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Protected areas defend wildlife from invasive alien species

The Tree of Heaven (Ailanthus altissima)

The Tree of Heaven (Ailanthus altissima) is considered to be one of the invasive alien species that will be favoured by the climate change. This fast-growing tree from China is an alien plant in South Africa where it is mainly confined to urban areas, but this could change and it should be closely monitored. (Photo by CC BY-SA 3.0, https://commons.wikimedia.org/w/index.php?curid=174698)

Nature reserves, national parks and marine protected areas have been proven to effectively shield native wildlife from the impacts of invasive species, according to a recent study in the journal Global Change Biology. The study conducted by a team of international researchers, including C·I·B Associate Petr Pyšek, shows that despite their effectiveness, protected areas could be in danger in future, as climate change impacts the range of increasing numbers of species.

Invasive alien species can often thrive at the expense of native wildlife. Until now, however, conservationists have lacked evidence of how effective protected areas are in mitigating against the threats of these species, such as competition for food and territory, predation and diseases.

In their study, the team evaluated the current and future distributions of 100 of the most invasive terrestrial, freshwater and marine species in Europe. The team also assessed the threat that these animals pose to existing protected areas, when combined with the issue of climate change.

The invasive grey squirrel (Sciurus carolinensis)

The invasive grey squirrel (Sciurus carolinensis) has largely displaced the native red squirrels (Sciurus vulgaris) in the UK, and is unanimously recognised by conservationists as posing a serious threat to global ecosystems. (Photo by BirdPhotos.com (BirdPhotos.com) [CC BY 3.0 (http://creativecommons.org/licenses/by/3.0)], via Wikimedia Commons)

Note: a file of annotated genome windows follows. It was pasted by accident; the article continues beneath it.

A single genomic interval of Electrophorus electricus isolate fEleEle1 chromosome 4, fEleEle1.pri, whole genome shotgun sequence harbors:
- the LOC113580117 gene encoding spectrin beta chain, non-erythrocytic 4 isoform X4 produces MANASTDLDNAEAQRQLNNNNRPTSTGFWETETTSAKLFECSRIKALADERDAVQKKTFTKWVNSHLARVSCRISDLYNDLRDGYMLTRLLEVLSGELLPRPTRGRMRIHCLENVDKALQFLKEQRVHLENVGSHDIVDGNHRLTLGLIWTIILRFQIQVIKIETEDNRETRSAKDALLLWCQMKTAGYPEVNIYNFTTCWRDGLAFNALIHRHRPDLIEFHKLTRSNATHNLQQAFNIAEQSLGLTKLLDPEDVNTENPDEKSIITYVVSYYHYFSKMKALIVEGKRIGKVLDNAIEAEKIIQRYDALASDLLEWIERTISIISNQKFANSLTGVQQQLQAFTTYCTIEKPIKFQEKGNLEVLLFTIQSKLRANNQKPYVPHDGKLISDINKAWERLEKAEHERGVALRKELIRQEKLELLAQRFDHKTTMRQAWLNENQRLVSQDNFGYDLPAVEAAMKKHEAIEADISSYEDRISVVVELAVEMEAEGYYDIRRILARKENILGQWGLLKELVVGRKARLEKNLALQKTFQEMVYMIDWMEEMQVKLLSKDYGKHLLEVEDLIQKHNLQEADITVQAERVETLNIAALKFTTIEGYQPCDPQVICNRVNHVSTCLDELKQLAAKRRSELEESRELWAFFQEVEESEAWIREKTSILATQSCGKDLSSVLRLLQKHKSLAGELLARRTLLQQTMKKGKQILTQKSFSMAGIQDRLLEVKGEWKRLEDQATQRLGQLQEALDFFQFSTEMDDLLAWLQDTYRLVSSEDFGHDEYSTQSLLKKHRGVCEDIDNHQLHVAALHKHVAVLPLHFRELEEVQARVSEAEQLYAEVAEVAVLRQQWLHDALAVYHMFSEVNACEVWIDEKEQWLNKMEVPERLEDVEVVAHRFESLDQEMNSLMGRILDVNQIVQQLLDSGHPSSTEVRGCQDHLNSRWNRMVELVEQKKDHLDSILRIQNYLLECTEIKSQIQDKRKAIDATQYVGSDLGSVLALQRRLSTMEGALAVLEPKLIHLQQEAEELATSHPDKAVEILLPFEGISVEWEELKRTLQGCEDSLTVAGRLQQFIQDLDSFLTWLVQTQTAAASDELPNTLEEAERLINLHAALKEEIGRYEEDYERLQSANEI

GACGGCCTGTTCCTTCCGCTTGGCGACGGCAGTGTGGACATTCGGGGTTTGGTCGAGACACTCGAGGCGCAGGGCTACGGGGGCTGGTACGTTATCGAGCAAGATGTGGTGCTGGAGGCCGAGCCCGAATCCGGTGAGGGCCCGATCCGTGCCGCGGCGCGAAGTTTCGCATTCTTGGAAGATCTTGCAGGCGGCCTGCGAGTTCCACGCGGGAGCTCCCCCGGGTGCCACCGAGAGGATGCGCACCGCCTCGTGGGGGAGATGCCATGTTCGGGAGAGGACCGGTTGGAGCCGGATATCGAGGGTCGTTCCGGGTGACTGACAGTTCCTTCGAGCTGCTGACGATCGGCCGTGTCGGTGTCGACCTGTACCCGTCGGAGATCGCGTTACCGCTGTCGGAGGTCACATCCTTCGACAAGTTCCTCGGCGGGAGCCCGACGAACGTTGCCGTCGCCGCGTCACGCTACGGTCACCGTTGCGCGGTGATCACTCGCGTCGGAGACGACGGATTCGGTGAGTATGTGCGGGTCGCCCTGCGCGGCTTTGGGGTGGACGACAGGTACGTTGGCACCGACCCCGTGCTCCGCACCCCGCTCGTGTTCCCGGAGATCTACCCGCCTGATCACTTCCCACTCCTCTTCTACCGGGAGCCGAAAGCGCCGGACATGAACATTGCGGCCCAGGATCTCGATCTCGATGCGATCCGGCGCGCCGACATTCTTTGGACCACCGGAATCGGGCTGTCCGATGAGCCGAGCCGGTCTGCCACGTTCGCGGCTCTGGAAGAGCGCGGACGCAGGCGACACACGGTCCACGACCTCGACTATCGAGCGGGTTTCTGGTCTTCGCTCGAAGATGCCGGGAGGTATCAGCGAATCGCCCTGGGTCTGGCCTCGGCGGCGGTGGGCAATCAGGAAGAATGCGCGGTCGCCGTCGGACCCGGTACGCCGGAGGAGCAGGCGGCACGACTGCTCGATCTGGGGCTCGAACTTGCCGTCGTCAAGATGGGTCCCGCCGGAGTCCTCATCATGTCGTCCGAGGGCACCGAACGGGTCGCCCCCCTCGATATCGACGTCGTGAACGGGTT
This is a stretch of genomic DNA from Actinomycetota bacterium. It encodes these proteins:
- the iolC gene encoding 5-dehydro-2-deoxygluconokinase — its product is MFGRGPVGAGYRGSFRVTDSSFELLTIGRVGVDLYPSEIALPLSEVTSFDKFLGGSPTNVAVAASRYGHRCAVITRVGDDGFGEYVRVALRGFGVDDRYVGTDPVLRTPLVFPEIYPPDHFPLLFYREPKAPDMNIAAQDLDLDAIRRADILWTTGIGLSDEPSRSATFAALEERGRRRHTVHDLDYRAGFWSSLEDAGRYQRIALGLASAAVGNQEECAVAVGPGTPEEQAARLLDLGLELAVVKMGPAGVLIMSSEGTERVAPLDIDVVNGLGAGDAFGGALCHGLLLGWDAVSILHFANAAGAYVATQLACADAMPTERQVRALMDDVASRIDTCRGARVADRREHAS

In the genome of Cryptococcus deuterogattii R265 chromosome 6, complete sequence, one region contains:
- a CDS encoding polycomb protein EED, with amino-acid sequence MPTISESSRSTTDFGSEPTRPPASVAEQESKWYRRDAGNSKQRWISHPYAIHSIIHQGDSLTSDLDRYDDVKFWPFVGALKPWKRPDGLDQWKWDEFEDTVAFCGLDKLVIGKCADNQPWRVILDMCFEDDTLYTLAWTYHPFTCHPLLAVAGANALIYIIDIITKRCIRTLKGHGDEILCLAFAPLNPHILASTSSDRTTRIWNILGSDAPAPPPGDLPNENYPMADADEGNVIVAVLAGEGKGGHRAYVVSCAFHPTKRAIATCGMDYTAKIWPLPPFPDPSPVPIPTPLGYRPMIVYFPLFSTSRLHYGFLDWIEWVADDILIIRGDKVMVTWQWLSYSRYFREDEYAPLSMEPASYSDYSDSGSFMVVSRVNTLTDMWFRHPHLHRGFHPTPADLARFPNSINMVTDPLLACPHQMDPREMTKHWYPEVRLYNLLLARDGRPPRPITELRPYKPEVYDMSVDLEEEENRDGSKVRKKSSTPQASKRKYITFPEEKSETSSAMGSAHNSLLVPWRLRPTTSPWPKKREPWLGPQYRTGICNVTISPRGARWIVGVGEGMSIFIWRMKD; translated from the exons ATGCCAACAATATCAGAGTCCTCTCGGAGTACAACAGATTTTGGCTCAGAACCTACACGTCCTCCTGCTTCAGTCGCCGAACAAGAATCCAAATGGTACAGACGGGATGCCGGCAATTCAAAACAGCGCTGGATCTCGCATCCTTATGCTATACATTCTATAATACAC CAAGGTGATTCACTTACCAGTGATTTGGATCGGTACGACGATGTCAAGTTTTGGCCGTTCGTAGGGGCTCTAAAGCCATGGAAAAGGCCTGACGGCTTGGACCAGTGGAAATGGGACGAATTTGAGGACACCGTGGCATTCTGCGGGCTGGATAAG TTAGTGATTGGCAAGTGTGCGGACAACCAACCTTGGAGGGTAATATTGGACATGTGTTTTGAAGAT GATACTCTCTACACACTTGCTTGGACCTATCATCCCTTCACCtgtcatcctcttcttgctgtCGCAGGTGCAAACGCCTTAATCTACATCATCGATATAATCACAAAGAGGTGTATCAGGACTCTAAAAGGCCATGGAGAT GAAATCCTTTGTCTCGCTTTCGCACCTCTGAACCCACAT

The study showed that only a quarter of the protected areas, set up over the last century, have so far been colonised by invasive alien species, even in cases where the conditions inside the protected areas was favourable for them. Fewer invasive alien species were found in protected areas with low levels of human activity - underlining the role played by humans in either deliberately or unintentionally helping the movement of invasive alien species.

However, the team warns that climate change has the potential to not only drive vulnerable species out of the current protected areas, but can also allow invasive species to colonise in these areas more effectively, further increasing the pressure on native wildlife. Species particularly favoured by climate change include knotgrass (Paspalum paspalodes), the coypu (Myocastor coypu), the tree of heaven (Ailanthus altissima), and the American bullfrog (Lithobates catesbeianus) showing over a 20% expansion in their current distribution.

Petr Pyšek from the Department of Invasion Ecology at the Czech Academy of Sciences, and a co-author of the study, said: “We knew from previous research that regionally, protected areas act as an effective barrier against colonization by alien species but this study is the first assessment across multiple taxonomic groups of the resistance that such areas provide against biological invasions on a continental scale. By showing this it clearly illustrates their strategic value in safeguarding native biodiversity.”




Read the full paper in Global Change Biology

Gallardo B, Aldridge DC, González-Moreno P, et al. 2017. Protected areas offer refuge from invasive species spreading under climate change. Global Change Biology. 113. https://doi.org/10.1111/gcb.13798

For more information, contact Petr Pyšek at pysek@ibot.cas.cz